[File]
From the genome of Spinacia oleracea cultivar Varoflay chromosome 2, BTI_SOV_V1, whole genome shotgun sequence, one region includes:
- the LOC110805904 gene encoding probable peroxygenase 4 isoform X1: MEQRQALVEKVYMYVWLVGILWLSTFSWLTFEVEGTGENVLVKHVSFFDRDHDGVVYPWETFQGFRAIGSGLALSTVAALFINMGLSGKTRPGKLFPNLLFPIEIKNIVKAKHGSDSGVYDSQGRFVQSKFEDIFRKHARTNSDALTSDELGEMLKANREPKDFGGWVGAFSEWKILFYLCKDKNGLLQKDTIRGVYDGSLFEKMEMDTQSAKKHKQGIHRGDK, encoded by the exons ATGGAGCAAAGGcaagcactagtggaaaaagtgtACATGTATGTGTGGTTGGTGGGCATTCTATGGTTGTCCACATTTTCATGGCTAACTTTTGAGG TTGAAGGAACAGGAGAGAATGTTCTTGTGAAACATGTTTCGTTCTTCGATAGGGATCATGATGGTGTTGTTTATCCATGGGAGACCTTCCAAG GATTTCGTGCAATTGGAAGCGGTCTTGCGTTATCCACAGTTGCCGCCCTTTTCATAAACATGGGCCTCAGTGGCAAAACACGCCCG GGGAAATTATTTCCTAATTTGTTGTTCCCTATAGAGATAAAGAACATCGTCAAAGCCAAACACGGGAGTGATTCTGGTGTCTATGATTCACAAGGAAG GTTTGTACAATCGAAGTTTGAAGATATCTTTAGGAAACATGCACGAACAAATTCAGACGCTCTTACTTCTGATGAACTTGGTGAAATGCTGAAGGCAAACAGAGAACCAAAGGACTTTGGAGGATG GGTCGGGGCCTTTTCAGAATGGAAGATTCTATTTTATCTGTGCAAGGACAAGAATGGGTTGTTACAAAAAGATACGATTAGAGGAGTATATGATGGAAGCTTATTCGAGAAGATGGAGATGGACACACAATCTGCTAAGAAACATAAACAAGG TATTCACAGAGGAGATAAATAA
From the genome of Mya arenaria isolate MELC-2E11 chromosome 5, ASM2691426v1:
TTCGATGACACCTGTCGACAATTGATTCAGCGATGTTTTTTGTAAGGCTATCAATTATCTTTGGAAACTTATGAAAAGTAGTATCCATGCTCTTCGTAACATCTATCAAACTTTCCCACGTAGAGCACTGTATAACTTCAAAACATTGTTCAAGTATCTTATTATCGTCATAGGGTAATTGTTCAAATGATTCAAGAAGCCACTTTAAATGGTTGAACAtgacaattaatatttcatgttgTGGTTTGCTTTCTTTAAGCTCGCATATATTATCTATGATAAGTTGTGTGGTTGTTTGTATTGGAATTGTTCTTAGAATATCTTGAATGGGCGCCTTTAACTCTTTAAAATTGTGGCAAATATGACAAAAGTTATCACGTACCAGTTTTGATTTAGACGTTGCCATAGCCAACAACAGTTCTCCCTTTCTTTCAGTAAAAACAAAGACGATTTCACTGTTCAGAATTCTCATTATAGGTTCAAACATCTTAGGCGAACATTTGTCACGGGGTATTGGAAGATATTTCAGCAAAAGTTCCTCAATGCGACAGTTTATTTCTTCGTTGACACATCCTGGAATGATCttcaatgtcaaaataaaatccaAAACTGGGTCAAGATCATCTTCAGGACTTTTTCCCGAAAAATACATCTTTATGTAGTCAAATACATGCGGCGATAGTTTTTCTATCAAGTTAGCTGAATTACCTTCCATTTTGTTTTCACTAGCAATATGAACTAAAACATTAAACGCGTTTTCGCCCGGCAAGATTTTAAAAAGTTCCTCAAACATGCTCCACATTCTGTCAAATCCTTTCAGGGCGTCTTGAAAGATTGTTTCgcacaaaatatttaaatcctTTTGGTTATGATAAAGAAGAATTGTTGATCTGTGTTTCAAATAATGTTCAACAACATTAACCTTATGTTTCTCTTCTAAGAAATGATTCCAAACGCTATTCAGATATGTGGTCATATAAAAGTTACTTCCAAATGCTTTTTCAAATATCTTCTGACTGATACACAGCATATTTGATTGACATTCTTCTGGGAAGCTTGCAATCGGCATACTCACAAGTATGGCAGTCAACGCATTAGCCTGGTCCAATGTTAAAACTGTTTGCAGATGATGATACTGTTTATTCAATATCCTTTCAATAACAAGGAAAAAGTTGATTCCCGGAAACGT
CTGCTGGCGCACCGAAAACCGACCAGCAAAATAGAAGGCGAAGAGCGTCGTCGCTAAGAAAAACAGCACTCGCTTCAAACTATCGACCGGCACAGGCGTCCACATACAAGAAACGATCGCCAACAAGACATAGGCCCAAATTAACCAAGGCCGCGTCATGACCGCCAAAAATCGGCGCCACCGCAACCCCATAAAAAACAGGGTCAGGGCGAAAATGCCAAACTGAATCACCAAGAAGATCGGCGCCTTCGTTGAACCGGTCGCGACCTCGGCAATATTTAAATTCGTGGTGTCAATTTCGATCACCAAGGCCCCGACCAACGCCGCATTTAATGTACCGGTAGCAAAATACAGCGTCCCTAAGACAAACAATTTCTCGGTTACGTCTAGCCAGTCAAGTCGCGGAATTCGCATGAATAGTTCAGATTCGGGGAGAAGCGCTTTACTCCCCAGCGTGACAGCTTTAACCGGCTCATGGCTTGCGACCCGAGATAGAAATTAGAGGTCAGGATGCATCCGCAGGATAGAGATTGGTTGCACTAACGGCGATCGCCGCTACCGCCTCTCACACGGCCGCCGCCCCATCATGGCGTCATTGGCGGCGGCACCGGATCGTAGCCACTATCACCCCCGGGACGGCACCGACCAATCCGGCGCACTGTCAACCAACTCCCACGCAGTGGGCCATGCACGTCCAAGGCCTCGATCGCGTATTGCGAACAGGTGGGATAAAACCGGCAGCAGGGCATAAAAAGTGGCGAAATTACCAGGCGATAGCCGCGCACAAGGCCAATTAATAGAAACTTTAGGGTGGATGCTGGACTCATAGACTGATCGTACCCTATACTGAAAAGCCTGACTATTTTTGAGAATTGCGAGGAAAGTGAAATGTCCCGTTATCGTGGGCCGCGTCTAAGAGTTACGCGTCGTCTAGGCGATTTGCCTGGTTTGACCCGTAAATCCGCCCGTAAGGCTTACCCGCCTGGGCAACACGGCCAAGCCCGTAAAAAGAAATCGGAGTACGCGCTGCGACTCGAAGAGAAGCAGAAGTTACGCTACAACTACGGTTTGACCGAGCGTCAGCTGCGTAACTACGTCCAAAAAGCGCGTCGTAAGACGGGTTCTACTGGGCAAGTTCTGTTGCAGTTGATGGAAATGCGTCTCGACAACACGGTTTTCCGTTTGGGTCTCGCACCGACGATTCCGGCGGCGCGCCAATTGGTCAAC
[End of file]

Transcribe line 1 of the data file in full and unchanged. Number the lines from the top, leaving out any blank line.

From the genome of Spinacia oleracea cultivar Varoflay chromosome 2, BTI_SOV_V1, whole genome shotgun sequence, one region includes: